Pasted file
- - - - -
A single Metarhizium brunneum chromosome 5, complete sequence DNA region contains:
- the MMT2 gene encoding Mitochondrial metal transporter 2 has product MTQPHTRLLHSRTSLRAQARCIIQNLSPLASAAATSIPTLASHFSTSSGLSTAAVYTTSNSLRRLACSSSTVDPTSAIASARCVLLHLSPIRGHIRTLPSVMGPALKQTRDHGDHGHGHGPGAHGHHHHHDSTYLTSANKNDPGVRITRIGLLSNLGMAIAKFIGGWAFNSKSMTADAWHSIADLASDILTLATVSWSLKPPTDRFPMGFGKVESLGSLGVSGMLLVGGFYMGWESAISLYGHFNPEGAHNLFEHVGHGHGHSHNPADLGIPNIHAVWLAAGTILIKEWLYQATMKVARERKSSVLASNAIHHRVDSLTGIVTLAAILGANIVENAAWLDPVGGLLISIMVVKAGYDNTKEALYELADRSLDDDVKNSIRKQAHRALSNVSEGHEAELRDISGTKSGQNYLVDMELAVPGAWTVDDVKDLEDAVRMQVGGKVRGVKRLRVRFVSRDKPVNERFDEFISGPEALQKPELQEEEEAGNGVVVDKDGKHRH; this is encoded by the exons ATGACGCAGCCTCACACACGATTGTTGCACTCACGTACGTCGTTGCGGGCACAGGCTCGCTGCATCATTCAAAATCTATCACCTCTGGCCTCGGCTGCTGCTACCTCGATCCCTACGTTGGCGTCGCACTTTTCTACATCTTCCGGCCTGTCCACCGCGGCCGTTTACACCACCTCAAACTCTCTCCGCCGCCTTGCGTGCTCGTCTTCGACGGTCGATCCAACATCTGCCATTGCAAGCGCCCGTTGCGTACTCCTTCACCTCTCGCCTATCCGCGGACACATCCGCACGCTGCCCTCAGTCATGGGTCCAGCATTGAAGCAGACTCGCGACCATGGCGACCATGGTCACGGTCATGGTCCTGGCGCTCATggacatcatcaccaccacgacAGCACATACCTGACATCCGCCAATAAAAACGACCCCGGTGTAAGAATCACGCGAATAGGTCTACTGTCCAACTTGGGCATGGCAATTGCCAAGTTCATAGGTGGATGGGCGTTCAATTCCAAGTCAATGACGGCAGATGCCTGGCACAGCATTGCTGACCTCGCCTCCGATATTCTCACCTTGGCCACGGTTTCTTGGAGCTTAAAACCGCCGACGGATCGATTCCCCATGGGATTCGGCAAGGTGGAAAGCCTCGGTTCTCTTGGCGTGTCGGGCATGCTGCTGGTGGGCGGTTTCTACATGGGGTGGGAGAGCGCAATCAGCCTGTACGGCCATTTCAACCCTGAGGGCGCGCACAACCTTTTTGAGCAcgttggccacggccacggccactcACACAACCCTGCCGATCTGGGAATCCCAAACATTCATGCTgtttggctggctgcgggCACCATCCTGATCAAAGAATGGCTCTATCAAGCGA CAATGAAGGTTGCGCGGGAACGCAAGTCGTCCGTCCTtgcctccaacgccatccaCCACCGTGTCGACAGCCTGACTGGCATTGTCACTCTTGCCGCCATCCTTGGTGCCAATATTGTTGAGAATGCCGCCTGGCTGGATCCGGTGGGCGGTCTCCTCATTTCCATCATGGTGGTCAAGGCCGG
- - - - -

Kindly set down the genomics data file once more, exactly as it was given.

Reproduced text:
A single Metarhizium brunneum chromosome 5, complete sequence DNA region contains:
- the MMT2 gene encoding Mitochondrial metal transporter 2 has product MTQPHTRLLHSRTSLRAQARCIIQNLSPLASAAATSIPTLASHFSTSSGLSTAAVYTTSNSLRRLACSSSTVDPTSAIASARCVLLHLSPIRGHIRTLPSVMGPALKQTRDHGDHGHGHGPGAHGHHHHHDSTYLTSANKNDPGVRITRIGLLSNLGMAIAKFIGGWAFNSKSMTADAWHSIADLASDILTLATVSWSLKPPTDRFPMGFGKVESLGSLGVSGMLLVGGFYMGWESAISLYGHFNPEGAHNLFEHVGHGHGHSHNPADLGIPNIHAVWLAAGTILIKEWLYQATMKVARERKSSVLASNAIHHRVDSLTGIVTLAAILGANIVENAAWLDPVGGLLISIMVVKAGYDNTKEALYELADRSLDDDVKNSIRKQAHRALSNVSEGHEAELRDISGTKSGQNYLVDMELAVPGAWTVDDVKDLEDAVRMQVGGKVRGVKRLRVRFVSRDKPVNERFDEFISGPEALQKPELQEEEEAGNGVVVDKDGKHRH; this is encoded by the exons ATGACGCAGCCTCACACACGATTGTTGCACTCACGTACGTCGTTGCGGGCACAGGCTCGCTGCATCATTCAAAATCTATCACCTCTGGCCTCGGCTGCTGCTACCTCGATCCCTACGTTGGCGTCGCACTTTTCTACATCTTCCGGCCTGTCCACCGCGGCCGTTTACACCACCTCAAACTCTCTCCGCCGCCTTGCGTGCTCGTCTTCGACGGTCGATCCAACATCTGCCATTGCAAGCGCCCGTTGCGTACTCCTTCACCTCTCGCCTATCCGCGGACACATCCGCACGCTGCCCTCAGTCATGGGTCCAGCATTGAAGCAGACTCGCGACCATGGCGACCATGGTCACGGTCATGGTCCTGGCGCTCATggacatcatcaccaccacgacAGCACATACCTGACATCCGCCAATAAAAACGACCCCGGTGTAAGAATCACGCGAATAGGTCTACTGTCCAACTTGGGCATGGCAATTGCCAAGTTCATAGGTGGATGGGCGTTCAATTCCAAGTCAATGACGGCAGATGCCTGGCACAGCATTGCTGACCTCGCCTCCGATATTCTCACCTTGGCCACGGTTTCTTGGAGCTTAAAACCGCCGACGGATCGATTCCCCATGGGATTCGGCAAGGTGGAAAGCCTCGGTTCTCTTGGCGTGTCGGGCATGCTGCTGGTGGGCGGTTTCTACATGGGGTGGGAGAGCGCAATCAGCCTGTACGGCCATTTCAACCCTGAGGGCGCGCACAACCTTTTTGAGCAcgttggccacggccacggccactcACACAACCCTGCCGATCTGGGAATCCCAAACATTCATGCTgtttggctggctgcgggCACCATCCTGATCAAAGAATGGCTCTATCAAGCGA CAATGAAGGTTGCGCGGGAACGCAAGTCGTCCGTCCTtgcctccaacgccatccaCCACCGTGTCGACAGCCTGACTGGCATTGTCACTCTTGCCGCCATCCTTGGTGCCAATATTGTTGAGAATGCCGCCTGGCTGGATCCGGTGGGCGGTCTCCTCATTTCCATCATGGTGGTCAAGGCCGG